I may of course be completely mistaken but that's the way I've always heard it. Your theory assumes Patton is reporting that Elder Green is saying he likes to "get sloppy drunk...". It's possible, but nothing in the lyric proves it either way.

The "dodgy clergyman" thing was a standing joke, there are numerous examples. I find them quite amusing and harmless fun. The clergy these days are not immune to straying either!

Offline Suzy T

  • Member
  • Posts: 131
  • Howdy!
Re: Question and thoughts about the "Elder Greene" in Patton's song
« Reply #9 on: March 03, 2018, 10:36:19 AM »
Pontius, I'm sorry to hear about Sister Greene's sad death and descent into alcoholism. I'm guessing there could be a very interesting back story there.

Here is what Stephen Calt wrote in "Barrelhouse Words: A Blues Dialect Dictionary".  I'm loving this book!  Not really sure whether to take everything at face value (some of it really seems like a put on to me!) but it is a GREAT read and highly recommended.

"Elder Green"
He cites the Charley Patton song.
"Most likely, the personification of a preacher or lay preacher, deriving from "green-apron", a term for a lay preacher of 17th century vintage (F&H, 1893) or "lady green", a thieve's term for a clergyman (F&H, 1896)"

Also (I'm sure you knew this already):
"Sister"
"In black Christianity, a female member of the congregation"

"Green" for a lay preacher makes complete sense to me, in the sense of "green" as being new or untrained. 

I always figured the verses in Elder Greene were somewhat random.  Love that song and love Henry Sims' fiddling on it too.




Offline mtzionmemorialfund

  • Member
  • Posts: 73
  • Tear This Barrelhouse Down
    • Mt. Zion Memorial Fund
Re: Question and thoughts about the "Elder Greene" in Patton's song
« Reply #10 on: March 03, 2018, 01:21:51 PM »
True, if one were to assume the whole song is about Elder Green himself. I've always understood the narrative to switch between discussion of Elder Green (who is not the narrator), back to the actual narrator (Patton) telling us "I love to fuss & fight..." etc

To get to the truth of Elder Green, we have to acknowledge that the song is not original to Patton, and let me emphasize that by the time he begins performing his rendition, the originator's intended purpose--to obscure the actual facts of Elder Green's respectable life and career--had come to fruition and silenced nearly all memory of him.  So by the time Lemon Jefferson and Patton record the song, they have no idea who the actual person was and the character in the song has become part of black folklore during Jim Crow.  Below, I provide my initial survey of literature and song, and I forward one possibility. However, I now have reason to believe that a New Orleans man known as "Elder Green" is much more likely. Till the summer...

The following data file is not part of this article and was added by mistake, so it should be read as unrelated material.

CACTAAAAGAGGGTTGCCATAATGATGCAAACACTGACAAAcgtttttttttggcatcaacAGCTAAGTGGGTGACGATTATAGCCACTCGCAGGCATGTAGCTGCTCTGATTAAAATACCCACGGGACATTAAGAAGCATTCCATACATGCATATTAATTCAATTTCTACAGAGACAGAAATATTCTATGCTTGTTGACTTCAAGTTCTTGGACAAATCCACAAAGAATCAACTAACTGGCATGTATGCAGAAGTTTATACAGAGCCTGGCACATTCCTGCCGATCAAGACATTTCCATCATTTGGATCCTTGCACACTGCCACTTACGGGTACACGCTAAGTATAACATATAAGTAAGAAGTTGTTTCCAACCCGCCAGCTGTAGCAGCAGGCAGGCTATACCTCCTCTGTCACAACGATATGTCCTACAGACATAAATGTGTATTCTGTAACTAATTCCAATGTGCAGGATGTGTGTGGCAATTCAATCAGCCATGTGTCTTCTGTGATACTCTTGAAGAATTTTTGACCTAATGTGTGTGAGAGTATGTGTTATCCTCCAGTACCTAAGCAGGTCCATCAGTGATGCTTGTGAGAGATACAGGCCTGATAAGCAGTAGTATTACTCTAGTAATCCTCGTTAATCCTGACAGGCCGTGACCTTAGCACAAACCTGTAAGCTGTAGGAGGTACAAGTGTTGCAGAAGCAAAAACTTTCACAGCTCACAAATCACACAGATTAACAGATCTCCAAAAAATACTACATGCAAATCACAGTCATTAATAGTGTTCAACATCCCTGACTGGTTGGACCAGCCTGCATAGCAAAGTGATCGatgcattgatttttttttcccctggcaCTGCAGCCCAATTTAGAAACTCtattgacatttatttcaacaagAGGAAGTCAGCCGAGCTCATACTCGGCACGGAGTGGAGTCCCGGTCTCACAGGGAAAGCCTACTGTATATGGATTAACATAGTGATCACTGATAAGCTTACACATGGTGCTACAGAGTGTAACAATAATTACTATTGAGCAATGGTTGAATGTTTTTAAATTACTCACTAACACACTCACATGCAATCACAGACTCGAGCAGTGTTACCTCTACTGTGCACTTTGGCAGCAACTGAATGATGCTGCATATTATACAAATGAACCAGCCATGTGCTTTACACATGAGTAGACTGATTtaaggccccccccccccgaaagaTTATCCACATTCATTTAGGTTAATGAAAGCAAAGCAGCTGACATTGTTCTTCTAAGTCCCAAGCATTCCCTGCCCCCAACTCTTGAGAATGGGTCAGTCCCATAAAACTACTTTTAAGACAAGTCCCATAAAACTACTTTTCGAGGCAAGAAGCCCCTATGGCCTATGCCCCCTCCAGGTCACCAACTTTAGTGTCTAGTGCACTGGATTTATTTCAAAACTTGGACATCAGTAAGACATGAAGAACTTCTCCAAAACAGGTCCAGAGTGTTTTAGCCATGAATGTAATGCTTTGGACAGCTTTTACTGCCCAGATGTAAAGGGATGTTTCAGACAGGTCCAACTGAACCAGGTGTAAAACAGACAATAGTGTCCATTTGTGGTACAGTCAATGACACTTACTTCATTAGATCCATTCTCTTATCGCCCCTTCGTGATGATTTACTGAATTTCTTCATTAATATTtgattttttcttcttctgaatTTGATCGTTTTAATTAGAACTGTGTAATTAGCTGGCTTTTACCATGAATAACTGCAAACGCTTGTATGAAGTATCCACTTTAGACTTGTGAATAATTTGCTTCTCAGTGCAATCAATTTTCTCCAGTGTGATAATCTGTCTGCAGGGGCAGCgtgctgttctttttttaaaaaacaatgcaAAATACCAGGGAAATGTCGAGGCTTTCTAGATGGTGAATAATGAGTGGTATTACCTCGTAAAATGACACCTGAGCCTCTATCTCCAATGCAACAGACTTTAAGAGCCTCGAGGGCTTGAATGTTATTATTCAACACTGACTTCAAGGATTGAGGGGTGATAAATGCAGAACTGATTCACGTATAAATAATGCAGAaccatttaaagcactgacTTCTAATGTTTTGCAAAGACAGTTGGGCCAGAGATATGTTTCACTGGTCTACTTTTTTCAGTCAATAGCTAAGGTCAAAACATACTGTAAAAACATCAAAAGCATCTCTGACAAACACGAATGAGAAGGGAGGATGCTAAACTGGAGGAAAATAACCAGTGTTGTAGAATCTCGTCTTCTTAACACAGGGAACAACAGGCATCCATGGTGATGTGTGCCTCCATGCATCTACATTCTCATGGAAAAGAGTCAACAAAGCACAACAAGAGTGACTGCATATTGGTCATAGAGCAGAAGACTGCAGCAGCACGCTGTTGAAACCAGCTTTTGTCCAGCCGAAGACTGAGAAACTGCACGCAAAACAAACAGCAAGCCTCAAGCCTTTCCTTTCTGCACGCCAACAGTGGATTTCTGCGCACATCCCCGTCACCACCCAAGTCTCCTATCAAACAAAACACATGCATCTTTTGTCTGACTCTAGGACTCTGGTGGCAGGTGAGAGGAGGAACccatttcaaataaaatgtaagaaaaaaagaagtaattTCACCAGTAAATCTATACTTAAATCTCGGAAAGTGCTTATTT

?Most likely,? contends Stephen Calt in Barrelhouse Words, the term ?Elder Green? is the ?personification of a preacher or lay preacher, deriving from green-apron, a term for lay preacher of 17th century vintage, or lady green, a thieves? term for a clergyman.?   For his lifelong endeavor to understand the meanings behind all of the slang used on blues records, Calt consulted John Farmer and W.E. Henley?s Slang and its Analogues, first published in seven volumes between 1890 and 1904.  Though neither of the London-based authors spent much time in the United States, they were leading lights in literary circles and provided relevant information for a host of terms later found in blues. Renowned blues scholar Paul Oliver, also from Britain, in his 1984 monograph Songsters and Saints, demonstrates that ?Elder Greene Blues? has close affinities to the version of ?Alabama Bound? collected by Gates Thomas, in which ?the wayward elder sheds his religious obligations to indulge in more worldly pleasures.?   The fictional Elder Green, in this sense, served as a tool for the blues singer to provide social commentary on the ?hypocrisy riddling the church,? and this interpretation of Patton?s ?Elder Green Blues? has been widely accepted over the years.  David Evans and Luigi Monge embrace the contentions of Oliver and take them a step further in suggesting that Elder Greene was in the pentecostal or ?sanctified? church, in which ministers known for their highly emotional style of worship and were often called ?Elder.?  Many folks in old-line churches ridiculed the ?saints? or ?holy rollers? and circulated all sorts of rumors about the pastors in these so-called cults.  Monge even locates an Elder Green living in Greenwood, Mississippi around 1909--when ?Alabama Bound? was first popularized.   He admits that there is no way to determine whether or not he is the subject of the folk song.

On a country blues message board, someone recently asked, ?Has anyone ever asked or investigated if the ?Elder Greene? from Charley Patton's song was an actual historical person??  At one time, some record collectors assumed that Patton had been to every town and known every character mentioned in his songs.  In an early article from 78 Quarterly, Stephen Calt takes on the persona of ?Jacques Roche? and explains that Son House suspected that ?the proper names which abound in Patton?s blues, right down to ELDER GREEN, were faked,? or invented.   Patton, however, ?would hardly have had to fake his ?Elder Green? piece,? as Bob Groom subsequently pointed out, because ?it was already in common use? at time of the blues singer?s October 1929 recording session in Grafton, Wisconsin.